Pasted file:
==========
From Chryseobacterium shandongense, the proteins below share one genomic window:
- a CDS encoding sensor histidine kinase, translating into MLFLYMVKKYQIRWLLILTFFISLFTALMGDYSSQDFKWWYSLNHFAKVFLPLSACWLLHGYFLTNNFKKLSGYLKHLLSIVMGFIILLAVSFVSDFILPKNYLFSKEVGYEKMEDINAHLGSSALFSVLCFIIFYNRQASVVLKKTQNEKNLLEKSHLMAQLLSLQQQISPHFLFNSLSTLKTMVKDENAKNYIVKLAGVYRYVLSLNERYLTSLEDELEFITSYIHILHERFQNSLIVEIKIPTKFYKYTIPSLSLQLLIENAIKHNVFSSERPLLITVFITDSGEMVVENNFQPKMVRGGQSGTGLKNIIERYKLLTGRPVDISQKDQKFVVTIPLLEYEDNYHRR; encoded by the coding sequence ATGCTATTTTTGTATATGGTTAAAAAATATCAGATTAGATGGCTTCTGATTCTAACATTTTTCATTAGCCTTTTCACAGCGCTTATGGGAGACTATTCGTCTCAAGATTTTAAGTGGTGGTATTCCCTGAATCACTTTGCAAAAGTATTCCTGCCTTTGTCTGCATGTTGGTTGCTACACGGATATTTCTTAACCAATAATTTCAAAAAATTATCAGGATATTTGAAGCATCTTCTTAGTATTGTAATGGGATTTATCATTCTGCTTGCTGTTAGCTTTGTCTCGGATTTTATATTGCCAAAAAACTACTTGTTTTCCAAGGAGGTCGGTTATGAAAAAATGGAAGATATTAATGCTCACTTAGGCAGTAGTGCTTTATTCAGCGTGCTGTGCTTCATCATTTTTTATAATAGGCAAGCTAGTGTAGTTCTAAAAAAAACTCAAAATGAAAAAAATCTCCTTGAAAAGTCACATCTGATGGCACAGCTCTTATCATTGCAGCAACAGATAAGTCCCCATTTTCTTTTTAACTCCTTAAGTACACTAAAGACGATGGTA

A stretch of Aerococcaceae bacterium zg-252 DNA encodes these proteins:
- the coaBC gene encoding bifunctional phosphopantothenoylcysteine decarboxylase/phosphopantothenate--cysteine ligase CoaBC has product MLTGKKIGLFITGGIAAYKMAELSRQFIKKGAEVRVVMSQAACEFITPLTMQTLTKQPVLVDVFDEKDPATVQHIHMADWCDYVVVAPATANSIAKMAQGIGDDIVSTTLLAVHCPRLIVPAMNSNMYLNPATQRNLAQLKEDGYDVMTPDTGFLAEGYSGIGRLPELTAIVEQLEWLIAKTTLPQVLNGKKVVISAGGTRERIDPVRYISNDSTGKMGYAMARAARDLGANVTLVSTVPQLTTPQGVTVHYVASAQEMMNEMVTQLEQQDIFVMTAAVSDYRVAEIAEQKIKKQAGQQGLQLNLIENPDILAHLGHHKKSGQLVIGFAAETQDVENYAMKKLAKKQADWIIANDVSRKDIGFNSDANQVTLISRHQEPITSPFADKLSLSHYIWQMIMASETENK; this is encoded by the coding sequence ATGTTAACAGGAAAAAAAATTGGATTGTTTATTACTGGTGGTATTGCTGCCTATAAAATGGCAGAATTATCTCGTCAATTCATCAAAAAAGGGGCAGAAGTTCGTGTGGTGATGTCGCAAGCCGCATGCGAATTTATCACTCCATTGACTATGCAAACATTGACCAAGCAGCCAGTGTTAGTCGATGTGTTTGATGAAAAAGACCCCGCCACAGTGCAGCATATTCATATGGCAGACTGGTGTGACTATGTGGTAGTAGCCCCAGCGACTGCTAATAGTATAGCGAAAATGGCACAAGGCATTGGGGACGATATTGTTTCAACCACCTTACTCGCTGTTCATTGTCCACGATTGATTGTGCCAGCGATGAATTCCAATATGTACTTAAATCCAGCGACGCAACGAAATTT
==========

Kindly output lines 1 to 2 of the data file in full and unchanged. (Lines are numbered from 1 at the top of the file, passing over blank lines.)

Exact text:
From Chryseobacterium shandongense, the proteins below share one genomic window:
- a CDS encoding sensor histidine kinase, translating into MLFLYMVKKYQIRWLLILTFFISLFTALMGDYSSQDFKWWYSLNHFAKVFLPLSACWLLHGYFLTNNFKKLSGYLKHLLSIVMGFIILLAVSFVSDFILPKNYLFSKEVGYEKMEDINAHLGSSALFSVLCFIIFYNRQASVVLKKTQNEKNLLEKSHLMAQLLSLQQQISPHFLFNSLSTLKTMVKDENAKNYIVKLAGVYRYVLSLNERYLTSLEDELEFITSYIHILHERFQNSLIVEIKIPTKFYKYTIPSLSLQLLIENAIKHNVFSSERPLLITVFITDSGEMVVENNFQPKMVRGGQSGTGLKNIIERYKLLTGRPVDISQKDQKFVVTIPLLEYEDNYHRR; encoded by the coding sequence ATGCTATTTTTGTATATGGTTAAAAAATATCAGATTAGATGGCTTCTGATTCTAACATTTTTCATTAGCCTTTTCACAGCGCTTATGGGAGACTATTCGTCTCAAGATTTTAAGTGGTGGTATTCCCTGAATCACTTTGCAAAAGTATTCCTGCCTTTGTCTGCATGTTGGTTGCTACACGGATATTTCTTAACCAATAATTTCAAAAAATTATCAGGATATTTGAAGCATCTTCTTAGTATTGTAATGGGATTTATCATTCTGCTTGCTGTTAGCTTTGTCTCGGATTTTATATTGCCAAAAAACTACTTGTTTTCCAAGGAGGTCGGTTATGAAAAAATGGAAGATATTAATGCTCACTTAGGCAGTAGTGCTTTATTCAGCGTGCTGTGCTTCATCATTTTTTATAATAGGCAAGCTAGTGTAGTTCTAAAAAAAACTCAAAATGAAAAAAATCTCCTTGAAAAGTCACATCTGATGGCACAGCTCTTATCATTGCAGCAACAGATAAGTCCCCATTTTCTTTTTAACTCCTTAAGTACACTAAAGACGATGGTA